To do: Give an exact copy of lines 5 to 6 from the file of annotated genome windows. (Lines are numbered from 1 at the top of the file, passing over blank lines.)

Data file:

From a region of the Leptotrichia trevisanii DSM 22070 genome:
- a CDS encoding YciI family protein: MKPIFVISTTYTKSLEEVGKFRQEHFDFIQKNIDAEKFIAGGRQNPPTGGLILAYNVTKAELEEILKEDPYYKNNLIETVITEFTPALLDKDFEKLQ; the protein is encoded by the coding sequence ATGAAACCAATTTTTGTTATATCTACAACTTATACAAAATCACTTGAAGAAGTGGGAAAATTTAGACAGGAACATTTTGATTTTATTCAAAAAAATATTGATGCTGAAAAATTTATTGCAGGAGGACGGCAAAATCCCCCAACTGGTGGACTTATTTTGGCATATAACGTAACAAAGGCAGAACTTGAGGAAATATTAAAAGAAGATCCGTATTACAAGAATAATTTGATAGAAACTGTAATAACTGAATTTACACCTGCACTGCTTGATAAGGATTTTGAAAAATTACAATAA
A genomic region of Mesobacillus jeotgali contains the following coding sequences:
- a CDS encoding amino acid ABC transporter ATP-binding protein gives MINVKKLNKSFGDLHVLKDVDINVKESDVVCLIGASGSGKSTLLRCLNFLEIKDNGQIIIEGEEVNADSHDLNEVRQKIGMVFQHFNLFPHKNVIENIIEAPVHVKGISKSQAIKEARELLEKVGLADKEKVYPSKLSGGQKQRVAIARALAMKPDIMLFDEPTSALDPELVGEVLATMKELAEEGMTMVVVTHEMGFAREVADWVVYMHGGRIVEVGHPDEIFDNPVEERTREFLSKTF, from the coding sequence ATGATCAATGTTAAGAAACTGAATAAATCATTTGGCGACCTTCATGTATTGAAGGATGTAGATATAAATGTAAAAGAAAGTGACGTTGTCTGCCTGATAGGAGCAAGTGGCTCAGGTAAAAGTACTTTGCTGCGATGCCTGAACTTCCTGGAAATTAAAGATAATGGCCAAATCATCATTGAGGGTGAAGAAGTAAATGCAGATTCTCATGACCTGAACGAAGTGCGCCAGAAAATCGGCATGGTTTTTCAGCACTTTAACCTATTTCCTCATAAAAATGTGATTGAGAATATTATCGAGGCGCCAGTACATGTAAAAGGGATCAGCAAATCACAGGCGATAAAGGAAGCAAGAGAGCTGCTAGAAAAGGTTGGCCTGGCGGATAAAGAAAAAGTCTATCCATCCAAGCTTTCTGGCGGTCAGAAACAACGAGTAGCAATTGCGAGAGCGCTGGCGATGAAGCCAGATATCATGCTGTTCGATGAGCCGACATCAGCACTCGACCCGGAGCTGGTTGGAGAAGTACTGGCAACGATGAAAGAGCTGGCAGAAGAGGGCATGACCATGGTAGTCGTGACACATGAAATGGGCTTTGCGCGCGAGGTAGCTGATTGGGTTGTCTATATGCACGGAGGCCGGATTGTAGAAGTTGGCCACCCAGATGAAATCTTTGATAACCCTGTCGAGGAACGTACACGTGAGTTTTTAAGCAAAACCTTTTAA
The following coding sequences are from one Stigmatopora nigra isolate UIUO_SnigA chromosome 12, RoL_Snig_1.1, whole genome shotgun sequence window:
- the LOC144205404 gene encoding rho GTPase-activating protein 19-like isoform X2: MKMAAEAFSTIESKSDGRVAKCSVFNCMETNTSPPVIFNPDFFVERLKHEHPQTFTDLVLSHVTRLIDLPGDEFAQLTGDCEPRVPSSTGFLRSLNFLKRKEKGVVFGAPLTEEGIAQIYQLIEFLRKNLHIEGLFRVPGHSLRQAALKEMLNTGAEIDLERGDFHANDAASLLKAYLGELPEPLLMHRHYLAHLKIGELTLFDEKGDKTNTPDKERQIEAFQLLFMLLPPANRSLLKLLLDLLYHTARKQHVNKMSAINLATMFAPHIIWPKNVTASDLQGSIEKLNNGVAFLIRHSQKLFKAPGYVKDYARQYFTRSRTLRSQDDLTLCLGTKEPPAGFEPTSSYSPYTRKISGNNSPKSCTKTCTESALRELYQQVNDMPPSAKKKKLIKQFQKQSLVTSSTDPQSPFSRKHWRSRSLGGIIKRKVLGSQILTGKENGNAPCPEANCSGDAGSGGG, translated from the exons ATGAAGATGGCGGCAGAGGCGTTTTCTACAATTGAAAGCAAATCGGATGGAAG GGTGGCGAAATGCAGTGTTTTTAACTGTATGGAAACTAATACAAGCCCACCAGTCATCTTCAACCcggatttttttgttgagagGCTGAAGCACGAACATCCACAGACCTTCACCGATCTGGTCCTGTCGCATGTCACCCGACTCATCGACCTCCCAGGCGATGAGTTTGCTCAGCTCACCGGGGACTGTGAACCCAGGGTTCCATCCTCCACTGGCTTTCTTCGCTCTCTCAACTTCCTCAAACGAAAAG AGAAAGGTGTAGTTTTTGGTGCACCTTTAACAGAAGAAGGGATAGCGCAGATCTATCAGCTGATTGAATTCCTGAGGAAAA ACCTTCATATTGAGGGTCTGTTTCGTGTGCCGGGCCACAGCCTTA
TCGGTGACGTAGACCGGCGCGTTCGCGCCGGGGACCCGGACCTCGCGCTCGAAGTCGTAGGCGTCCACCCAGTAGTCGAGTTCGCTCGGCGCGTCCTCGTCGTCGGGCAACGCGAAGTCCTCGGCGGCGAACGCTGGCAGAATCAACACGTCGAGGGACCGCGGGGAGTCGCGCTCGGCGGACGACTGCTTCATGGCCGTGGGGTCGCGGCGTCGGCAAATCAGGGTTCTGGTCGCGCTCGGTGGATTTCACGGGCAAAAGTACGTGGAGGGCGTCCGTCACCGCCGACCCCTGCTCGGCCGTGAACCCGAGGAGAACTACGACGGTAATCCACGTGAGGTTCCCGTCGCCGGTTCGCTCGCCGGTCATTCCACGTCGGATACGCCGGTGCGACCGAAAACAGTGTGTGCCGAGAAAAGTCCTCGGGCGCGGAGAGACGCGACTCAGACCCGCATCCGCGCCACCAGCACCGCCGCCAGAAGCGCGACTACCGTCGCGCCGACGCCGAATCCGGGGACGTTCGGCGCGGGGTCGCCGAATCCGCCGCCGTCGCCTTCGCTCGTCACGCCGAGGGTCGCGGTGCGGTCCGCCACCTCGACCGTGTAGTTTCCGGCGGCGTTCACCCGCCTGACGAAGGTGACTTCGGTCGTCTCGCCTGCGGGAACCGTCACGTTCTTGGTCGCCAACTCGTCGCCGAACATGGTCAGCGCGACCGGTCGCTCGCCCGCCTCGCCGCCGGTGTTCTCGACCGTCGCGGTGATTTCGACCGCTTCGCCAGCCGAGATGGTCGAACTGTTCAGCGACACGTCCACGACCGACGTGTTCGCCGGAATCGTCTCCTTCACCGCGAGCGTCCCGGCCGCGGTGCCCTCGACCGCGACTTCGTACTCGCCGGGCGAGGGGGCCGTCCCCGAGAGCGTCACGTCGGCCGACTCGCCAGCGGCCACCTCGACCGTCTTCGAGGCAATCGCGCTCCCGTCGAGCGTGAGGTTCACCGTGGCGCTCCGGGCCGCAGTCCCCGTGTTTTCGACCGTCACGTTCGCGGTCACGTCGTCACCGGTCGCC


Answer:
The following coding sequences are from one Stigmatopora nigra isolate UIUO_SnigA chromosome 12, RoL_Snig_1.1, whole genome shotgun sequence window:
- the LOC144205404 gene encoding rho GTPase-activating protein 19-like isoform X2: MKMAAEAFSTIESKSDGRVAKCSVFNCMETNTSPPVIFNPDFFVERLKHEHPQTFTDLVLSHVTRLIDLPGDEFAQLTGDCEPRVPSSTGFLRSLNFLKRKEKGVVFGAPLTEEGIAQIYQLIEFLRKNLHIEGLFRVPGHSLRQAALKEMLNTGAEIDLERGDFHANDAASLLKAYLGELPEPLLMHRHYLAHLKIGELTLFDEKGDKTNTPDKERQIEAFQLLFMLLPPANRSLLKLLLDLLYHTARKQHVNKMSAINLATMFAPHIIWPKNVTASDLQGSIEKLNNGVAFLIRHSQKLFKAPGYVKDYARQYFTRSRTLRSQDDLTLCLGTKEPPAGFEPTSSYSPYTRKISGNNSPKSCTKTCTESALRELYQQVNDMPPSAKKKKLIKQFQKQSLVTSSTDPQSPFSRKHWRSRSLGGIIKRKVLGSQILTGKENGNAPCPEANCSGDAGSGGG, translated from the exons ATGAAGATGGCGGCAGAGGCGTTTTCTACAATTGAAAGCAAATCGGATGGAAG GGTGGCGAAATGCAGTGTTTTTAACTGTATGGAAACTAATACAAGCCCACCAGTCATCTTCAACCcggatttttttgttgagagGCTGAAGCACGAACATCCACAGACCTTCACCGATCTGGTCCTGTCGCATGTCACCCGACTCATCGACCTCCCAGGCGATGAGTTTGCTCAGCTCACCGGGGACTGTGAACCCAGGGTTCCATCCTCCACTGGCTTTCTTCGCTCTCTCAACTTCCTCAAACGAAAAG AGAAAGGTGTAGTTTTTGGTGCACCTTTAACAGAAGAAGGGATAGCGCAGATCTATCAGCTGATTGAATTCCTGAGGAAAA ACCTTCATATTGAGGGTCTGTTTCGTGTGCCGGGCCACAGCCTTA